thank you for reply.
I do have happy times...I was just referring to how much it means to me to make him happy and now there aren't any of those moments. You are right about daily visits...but need to keep filling in the forms with them and bringing him things from home. This move happened very quickly without warning and we all have been scrambling to make it go as smooth as possible. Mom and I went back to my home in a different state for 4 days to take care of some of my business there and he was alone then. Will see if there is a social worker there.
Good. There should be a social worker there and you should have met them the very first day, plus they should have helped you with all of the paper work for getting your dad moved in there. BTW, what are you currently doing with your home? Are you renting it or trying to sell it? I'm afraid if you make it look to much like home, he might want to go home even worse. I'm not sure, but that is an idea.
Never met a social worker there.
Not doing anything with their home....Mom and I live in it.
Just bringing some photos to rehang in his room, his hamper, towels, toiletries, clothes, etc.
Getting a new bedspread and curtains made, got him a chair lift recliner.
Top Answer
Hi timmy,
I moved my Mother into a residential care home last weekend from my home where 2 caregivers and I took care of her for almost a year. Our home was not set up for my husband and I to continue our own life of privacy, away from the constant demands and focus of Mother. We both work and need to be able to relax at the end of the day, and I did not get much sleep the entire time she was here.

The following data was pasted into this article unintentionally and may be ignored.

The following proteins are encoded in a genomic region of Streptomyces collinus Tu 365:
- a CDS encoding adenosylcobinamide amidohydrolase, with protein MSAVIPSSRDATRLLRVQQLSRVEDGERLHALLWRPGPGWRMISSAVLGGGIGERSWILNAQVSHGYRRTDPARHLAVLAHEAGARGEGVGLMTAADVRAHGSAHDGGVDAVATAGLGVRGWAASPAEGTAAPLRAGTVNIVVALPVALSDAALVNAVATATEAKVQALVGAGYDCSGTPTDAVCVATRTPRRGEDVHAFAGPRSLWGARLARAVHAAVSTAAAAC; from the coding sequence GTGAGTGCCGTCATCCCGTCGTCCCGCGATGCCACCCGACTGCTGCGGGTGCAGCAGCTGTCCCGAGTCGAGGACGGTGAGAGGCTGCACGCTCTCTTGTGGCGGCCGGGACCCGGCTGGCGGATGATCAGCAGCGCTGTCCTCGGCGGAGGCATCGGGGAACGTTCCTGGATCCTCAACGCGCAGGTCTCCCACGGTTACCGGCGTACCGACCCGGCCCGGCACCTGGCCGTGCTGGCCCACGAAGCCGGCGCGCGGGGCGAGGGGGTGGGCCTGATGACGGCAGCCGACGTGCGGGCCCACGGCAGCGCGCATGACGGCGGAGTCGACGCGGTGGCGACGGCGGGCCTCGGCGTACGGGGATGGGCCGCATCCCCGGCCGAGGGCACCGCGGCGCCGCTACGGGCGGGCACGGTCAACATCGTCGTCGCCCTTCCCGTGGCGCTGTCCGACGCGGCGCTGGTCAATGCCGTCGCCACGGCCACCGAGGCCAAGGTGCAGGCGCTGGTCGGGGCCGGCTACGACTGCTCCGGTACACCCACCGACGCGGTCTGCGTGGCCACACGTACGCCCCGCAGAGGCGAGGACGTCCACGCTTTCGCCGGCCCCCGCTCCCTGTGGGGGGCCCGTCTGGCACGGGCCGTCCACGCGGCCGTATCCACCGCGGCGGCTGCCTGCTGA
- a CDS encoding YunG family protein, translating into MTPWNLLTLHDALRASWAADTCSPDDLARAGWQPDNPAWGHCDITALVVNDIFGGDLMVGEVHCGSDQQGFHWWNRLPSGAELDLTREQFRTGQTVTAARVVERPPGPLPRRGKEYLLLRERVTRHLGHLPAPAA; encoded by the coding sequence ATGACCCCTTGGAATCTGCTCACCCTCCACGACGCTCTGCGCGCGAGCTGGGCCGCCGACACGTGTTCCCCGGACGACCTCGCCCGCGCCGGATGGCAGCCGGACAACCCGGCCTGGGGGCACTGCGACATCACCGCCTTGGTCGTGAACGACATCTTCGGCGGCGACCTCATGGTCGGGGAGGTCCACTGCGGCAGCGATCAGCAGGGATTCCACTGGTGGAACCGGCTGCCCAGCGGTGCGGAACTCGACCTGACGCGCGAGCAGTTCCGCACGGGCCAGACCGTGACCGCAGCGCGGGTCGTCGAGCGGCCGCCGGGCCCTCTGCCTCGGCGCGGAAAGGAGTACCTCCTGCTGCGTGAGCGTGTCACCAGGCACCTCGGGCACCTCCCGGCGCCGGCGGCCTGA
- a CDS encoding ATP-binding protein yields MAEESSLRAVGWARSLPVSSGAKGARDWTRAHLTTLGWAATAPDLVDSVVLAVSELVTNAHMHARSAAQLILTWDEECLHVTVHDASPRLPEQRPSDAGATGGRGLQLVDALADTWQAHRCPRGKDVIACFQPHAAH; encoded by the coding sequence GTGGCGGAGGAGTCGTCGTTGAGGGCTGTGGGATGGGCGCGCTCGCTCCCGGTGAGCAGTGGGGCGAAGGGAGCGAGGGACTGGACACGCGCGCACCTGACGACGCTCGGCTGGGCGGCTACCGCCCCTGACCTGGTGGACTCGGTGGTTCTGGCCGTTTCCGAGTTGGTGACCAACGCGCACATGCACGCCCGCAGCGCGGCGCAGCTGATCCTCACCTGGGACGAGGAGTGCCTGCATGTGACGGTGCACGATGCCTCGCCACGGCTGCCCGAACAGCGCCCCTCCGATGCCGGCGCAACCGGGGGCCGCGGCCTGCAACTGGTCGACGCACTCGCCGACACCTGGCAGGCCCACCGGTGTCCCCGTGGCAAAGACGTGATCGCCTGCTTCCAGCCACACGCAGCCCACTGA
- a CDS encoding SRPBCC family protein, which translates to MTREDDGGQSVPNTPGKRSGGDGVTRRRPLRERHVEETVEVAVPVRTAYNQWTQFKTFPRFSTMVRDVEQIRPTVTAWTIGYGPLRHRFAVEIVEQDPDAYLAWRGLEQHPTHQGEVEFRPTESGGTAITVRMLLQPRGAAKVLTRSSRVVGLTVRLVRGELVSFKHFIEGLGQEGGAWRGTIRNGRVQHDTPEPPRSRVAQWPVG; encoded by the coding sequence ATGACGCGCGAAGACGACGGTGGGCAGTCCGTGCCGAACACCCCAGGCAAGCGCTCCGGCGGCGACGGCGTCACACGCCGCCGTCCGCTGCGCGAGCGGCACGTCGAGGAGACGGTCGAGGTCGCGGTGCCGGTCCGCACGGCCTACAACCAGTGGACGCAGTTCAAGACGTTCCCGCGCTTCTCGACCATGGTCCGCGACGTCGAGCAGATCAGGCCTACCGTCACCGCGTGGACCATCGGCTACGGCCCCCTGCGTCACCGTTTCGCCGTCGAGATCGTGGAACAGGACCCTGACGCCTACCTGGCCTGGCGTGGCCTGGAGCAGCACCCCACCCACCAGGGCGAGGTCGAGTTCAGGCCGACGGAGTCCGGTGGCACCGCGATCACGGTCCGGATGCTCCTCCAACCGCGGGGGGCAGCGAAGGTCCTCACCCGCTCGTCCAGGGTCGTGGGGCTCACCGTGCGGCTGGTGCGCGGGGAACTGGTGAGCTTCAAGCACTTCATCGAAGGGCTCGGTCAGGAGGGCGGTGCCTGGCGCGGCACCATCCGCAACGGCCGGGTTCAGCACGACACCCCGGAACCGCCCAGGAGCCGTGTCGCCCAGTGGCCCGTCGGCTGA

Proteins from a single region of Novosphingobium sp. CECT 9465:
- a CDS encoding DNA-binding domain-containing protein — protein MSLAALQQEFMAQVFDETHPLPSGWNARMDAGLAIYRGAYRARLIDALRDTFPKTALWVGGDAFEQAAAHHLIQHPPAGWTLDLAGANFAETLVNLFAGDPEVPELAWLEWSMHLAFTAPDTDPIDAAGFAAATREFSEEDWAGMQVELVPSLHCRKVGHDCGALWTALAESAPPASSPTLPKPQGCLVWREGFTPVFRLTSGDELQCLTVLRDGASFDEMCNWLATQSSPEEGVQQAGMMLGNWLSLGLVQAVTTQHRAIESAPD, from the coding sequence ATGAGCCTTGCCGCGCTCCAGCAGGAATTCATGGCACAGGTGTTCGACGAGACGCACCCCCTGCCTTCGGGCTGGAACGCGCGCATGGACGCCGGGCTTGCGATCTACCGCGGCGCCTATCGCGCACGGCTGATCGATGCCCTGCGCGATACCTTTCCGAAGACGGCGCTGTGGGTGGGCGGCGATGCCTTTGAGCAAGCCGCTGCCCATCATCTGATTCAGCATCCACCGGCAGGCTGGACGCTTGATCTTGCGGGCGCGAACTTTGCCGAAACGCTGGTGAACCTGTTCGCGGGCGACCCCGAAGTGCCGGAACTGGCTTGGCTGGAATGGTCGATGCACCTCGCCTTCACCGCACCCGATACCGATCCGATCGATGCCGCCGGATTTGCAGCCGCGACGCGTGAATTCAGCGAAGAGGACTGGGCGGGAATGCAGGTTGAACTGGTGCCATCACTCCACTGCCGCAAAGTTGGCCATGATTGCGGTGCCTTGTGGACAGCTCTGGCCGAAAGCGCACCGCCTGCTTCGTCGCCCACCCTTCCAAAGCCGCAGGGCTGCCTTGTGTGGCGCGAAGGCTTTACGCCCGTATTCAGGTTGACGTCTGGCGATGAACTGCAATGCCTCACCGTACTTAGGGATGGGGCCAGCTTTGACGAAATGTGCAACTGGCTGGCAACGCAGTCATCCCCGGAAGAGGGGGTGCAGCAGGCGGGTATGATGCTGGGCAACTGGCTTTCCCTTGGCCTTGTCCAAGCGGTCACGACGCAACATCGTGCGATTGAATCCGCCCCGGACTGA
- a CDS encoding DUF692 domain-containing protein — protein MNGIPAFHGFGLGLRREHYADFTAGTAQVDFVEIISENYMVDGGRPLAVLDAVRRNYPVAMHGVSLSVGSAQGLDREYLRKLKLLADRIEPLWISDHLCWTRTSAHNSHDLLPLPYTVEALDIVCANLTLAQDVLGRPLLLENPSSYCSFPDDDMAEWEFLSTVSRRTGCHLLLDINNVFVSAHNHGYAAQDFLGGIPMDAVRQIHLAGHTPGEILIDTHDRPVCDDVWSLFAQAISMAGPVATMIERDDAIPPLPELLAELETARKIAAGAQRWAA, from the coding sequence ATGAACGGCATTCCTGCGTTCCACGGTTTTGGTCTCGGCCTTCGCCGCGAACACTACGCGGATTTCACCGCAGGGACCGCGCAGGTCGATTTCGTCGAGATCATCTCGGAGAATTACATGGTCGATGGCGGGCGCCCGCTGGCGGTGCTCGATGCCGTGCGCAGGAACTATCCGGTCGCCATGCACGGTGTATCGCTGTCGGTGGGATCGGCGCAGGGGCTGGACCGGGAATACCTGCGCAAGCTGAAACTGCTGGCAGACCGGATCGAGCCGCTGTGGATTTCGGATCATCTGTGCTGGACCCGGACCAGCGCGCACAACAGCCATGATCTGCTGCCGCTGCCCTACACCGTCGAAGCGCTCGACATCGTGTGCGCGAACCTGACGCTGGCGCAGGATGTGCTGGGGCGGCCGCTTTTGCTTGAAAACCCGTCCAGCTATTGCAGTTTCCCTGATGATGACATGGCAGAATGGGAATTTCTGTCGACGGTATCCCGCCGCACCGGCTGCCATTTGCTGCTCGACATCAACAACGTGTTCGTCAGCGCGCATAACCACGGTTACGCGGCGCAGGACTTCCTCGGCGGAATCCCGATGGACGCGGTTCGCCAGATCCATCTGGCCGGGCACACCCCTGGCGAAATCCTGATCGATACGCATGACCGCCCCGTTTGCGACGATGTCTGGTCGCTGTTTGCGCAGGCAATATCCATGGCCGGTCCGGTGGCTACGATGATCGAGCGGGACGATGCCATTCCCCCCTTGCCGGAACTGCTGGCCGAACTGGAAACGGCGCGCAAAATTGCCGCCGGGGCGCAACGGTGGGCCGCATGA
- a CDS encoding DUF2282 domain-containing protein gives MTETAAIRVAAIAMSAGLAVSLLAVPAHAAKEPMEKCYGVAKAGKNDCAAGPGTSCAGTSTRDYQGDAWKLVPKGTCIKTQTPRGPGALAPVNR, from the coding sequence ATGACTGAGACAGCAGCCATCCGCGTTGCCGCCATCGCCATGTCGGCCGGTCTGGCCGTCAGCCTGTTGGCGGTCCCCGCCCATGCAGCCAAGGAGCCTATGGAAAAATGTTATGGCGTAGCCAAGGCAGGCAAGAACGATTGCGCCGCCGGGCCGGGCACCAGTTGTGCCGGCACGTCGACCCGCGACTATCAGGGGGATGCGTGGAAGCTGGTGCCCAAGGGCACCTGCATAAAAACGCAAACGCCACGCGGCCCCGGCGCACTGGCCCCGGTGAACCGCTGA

My Mother has Lewy Body Dementia, is 94 yrs old, and legally blind. The new home is nurturing and has 4 other alert women and 2 men. She is adjusting well and is happy to see me every day, no complaints. I believe, as does the owner of the home, that Mother's advancing dementia is preventing her from realizing the change. Her main issue is not wanting to ever be alone; with all the other people and activities, it take the pressure off of one person needing to sit with her and hold her hand, and Mother can interact with the others, or just "feel" the company.
You must have very good reason for putting your Dad in the home and do not need a guilt trip as to why you did it. As with all major changes we make in life, first we consider the options, weigh each many times, make a decision, then wonder if it was the right one. You are one person, you have your own life, too.